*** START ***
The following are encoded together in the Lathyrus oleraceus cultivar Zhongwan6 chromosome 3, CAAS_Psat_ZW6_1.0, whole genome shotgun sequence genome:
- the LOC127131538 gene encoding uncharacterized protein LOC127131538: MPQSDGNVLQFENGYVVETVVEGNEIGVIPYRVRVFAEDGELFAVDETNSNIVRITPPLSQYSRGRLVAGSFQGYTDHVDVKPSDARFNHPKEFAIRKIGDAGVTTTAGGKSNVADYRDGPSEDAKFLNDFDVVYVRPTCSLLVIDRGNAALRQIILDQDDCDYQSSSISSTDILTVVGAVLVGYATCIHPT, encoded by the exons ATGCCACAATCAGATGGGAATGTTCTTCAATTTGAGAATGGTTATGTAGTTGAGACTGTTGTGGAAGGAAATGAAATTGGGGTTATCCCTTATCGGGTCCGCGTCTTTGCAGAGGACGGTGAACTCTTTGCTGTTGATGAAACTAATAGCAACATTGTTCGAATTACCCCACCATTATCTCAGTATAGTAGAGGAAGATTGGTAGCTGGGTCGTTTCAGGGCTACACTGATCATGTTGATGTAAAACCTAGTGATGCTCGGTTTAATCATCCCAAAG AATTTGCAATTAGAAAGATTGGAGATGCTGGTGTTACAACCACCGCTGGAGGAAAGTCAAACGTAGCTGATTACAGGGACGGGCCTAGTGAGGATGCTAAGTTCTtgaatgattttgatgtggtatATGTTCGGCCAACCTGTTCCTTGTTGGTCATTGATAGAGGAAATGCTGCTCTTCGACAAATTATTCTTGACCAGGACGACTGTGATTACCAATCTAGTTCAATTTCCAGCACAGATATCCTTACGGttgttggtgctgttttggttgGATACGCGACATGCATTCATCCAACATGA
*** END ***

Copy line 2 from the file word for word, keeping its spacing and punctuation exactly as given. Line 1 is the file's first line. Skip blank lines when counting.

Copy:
- the LOC127131538 gene encoding uncharacterized protein LOC127131538: MPQSDGNVLQFENGYVVETVVEGNEIGVIPYRVRVFAEDGELFAVDETNSNIVRITPPLSQYSRGRLVAGSFQGYTDHVDVKPSDARFNHPKEFAIRKIGDAGVTTTAGGKSNVADYRDGPSEDAKFLNDFDVVYVRPTCSLLVIDRGNAALRQIILDQDDCDYQSSSISSTDILTVVGAVLVGYATCIHPT, encoded by the exons ATGCCACAATCAGATGGGAATGTTCTTCAATTTGAGAATGGTTATGTAGTTGAGACTGTTGTGGAAGGAAATGAAATTGGGGTTATCCCTTATCGGGTCCGCGTCTTTGCAGAGGACGGTGAACTCTTTGCTGTTGATGAAACTAATAGCAACATTGTTCGAATTACCCCACCATTATCTCAGTATAGTAGAGGAAGATTGGTAGCTGGGTCGTTTCAGGGCTACACTGATCATGTTGATGTAAAACCTAGTGATGCTCGGTTTAATCATCCCAAAG AATTTGCAATTAGAAAGATTGGAGATGCTGGTGTTACAACCACCGCTGGAGGAAAGTCAAACGTAGCTGATTACAGGGACGGGCCTAGTGAGGATGCTAAGTTCTtgaatgattttgatgtggtatATGTTCGGCCAACCTGTTCCTTGTTGGTCATTGATAGAGGAAATGCTGCTCTTCGACAAATTATTCTTGACCAGGACGACTGTGATTACCAATCTAGTTCAATTTCCAGCACAGATATCCTTACGGttgttggtgctgttttggttgGATACGCGACATGCATTCATCCAACATGA